The papers in this publication cover both the applied as well as the theoretical aspects of intelligent autonomous systems. Autonomy and adaptivity are key aspects of truly intelligent artificial systems, dating from the first IAS conference in 1989. New directions of research have recently emerged from the synergetic interaction of many fields, such as cognitive science, operations research, mathematics, robotics, mechanics, electronics, informatics and economics, interdisciplinary as well as transdisciplinarily. One key insight is that to realize both intelligence and autonomy, it is crucial to build real-world devices and abstract principles of design from them. The goal of IAS-9 is to lay out new scientific ideas and design principles for artificial systems able to survive in nature and in our society.
The IAS-9 conference aims to address the main issues of concern within the IAS community. The conference covers both the applied as well as the theoretical aspects of intelligent autonomous systems.
Autonomy and adaptivity are key aspects of truly intelligent artificial systems, dating from the first IAS conference in 1989. New directions of research have recently emerged from the synergetic interaction of many fields, such as cognitive science, operations research, mathematics, robotics, mechanics, electronics, informatics, and economics, interdisciplinary as well as transdisciplinarily. One key insight is that to realize both intelligence and autonomy, it is crucial to build real-world devices and abstract principles of design from them. The goal of IAS-9 is to lay out new scientific ideas and design principles for artificial systems able to survive in nature and in our society. The conference proceedings stimulate novel challenges as well as exciting research directions. A total of 146 scientific papers were submitted from 16 countries. All of the submitted papers were reviewed by the program committee, and 112 were accepted as full papers.
We have 5 invited guest speakers at IAS-9: Andrew Adamatzky from the University of West England addresses the new direction of computation; Hod Lipson from Cornell University shows the frontier study of evolutionary robotics; Tomomasa Sato from The University of Tokyo presents the COE project of Japan for the real world application; Masahiro Fujita from SONY addresses the communication and service robotic system; and Shigeyuki Hosoe from RIKEN Bio-mimetic control research center shows the human analysis toward robotic learning.
The conference takes place at Kashiwa new campus of the University of Tokyo, where frontier sciences are being created as “transdisciplinary” studies. A novel research center on artifacts, RACE, is also located on this campus with other three interdisciplinary research centers. I hope all participants of IAS-9 will enjoy the atmosphere of the campus and the facilities of the research building, and experience the novel trend of “transdisciplinary” studies in Japan.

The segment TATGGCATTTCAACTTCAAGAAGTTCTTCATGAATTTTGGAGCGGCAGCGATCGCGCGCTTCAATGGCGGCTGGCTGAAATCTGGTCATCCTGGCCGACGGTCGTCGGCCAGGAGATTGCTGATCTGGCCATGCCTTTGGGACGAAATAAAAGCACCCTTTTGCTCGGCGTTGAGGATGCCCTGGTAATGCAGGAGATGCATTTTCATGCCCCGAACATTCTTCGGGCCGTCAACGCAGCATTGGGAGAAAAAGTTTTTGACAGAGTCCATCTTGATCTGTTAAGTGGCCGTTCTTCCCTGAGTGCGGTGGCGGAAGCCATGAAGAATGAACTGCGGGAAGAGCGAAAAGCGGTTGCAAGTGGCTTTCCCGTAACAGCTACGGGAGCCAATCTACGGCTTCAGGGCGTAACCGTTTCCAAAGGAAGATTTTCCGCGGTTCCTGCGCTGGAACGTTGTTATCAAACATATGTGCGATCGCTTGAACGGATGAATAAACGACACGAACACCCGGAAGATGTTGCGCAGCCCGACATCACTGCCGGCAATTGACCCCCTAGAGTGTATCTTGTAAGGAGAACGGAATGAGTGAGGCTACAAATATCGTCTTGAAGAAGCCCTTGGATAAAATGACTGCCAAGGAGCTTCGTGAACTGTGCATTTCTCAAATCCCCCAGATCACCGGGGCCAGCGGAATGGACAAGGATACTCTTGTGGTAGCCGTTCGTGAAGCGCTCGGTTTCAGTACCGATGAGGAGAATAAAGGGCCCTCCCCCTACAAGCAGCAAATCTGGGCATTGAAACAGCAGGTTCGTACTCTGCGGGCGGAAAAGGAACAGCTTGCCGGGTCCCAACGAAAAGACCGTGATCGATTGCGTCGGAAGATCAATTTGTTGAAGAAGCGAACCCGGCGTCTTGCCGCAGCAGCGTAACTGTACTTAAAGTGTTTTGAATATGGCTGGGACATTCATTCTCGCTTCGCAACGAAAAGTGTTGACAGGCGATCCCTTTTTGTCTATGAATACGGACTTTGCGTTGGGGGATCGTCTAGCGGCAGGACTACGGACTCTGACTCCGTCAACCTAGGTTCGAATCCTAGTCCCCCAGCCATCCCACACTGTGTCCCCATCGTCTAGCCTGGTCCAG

We sincerely appreciate the support of the Inoue Foundation of Science and Kayamori Foundation of Informational Science Advancement, the Robotics Society of Japan and the Research into Artifact Center of Engineering at the University of Tokyo. We would also like to express our gratitude to everybody of the program committee who contributed to the collection and the selection of high-level papers, and to the local committee members who supported the management of IAS-9.
We look forward to seeing you at the conference site of IAS-9 in Tokyo.
Tamio Arai, Rolf Pfeifer, Tucker Balch and Hiroshi Yokoi
We give an overview of recent results on implementation of computing, actions, and emotions in spatially extended reaction-diffusion chemical systems [1-3]. We pinpoint all essential ingredients of intelligence found in spatio-temporal dynamics of nonlinear chemical systems, and show outlines of future designs and prototypes of chemical intelligent ‘gooware’.
Hod Lipson, Josh Bongard, Victor Zykov, Evan Malone
11 - 18
This talk will outline challenges and opportunities in translating evolutionary learning of autonomous robotics from simulation to reality. It covers evolution and adaptation of both morphology and control, hybrid co-evolution of reality and simulation, handling noise and uncertainty, and morphological adaptation in hardware.
This paper proposes a real world informatics environment system realized by multiple human behavior support cockpits (HBSC's). The human behavior support cockpit (HBSC's) is synthesized by such supportive environment as illumination environment (physiological support), object access environment (physical support) and background music environment (psychological support). These HBSC's are implemented by cooperating the real world informatics environment system components of humanoid robots, audio/visual agents and ubiquitous appliances. In the paper, the author describes images of real world informatics environment system and presents research results of its constituent elements by dividing them into the following research groups; a humanoid robot (HR), VR system (VR), attentive environment system (AE), neo-cybernetic system (NC), and human informatics (HI) research group.
This paper presents two approaches toward the understanding and realization of constrained motion of the upper limbs. The first approach deals with the analysis on the constrained human movements under the framework of optimal control. It is shown that the combination of the optimality criteria constructed by muscle force change and hand contact force change can explain the formation of the constrained reaching movements. The second approach comes from robotics. It is illustrated by application of reinforcement learning to a robotic manipulation problem. Here, an assumption on the existence of holonomic constraints can accelerate learning by introducing function approximation techniques within model-based reinforcement learning. The idea of estimation (parameterization) of the constraints can relate two different problems under the common perspective of “learning constrained motion.”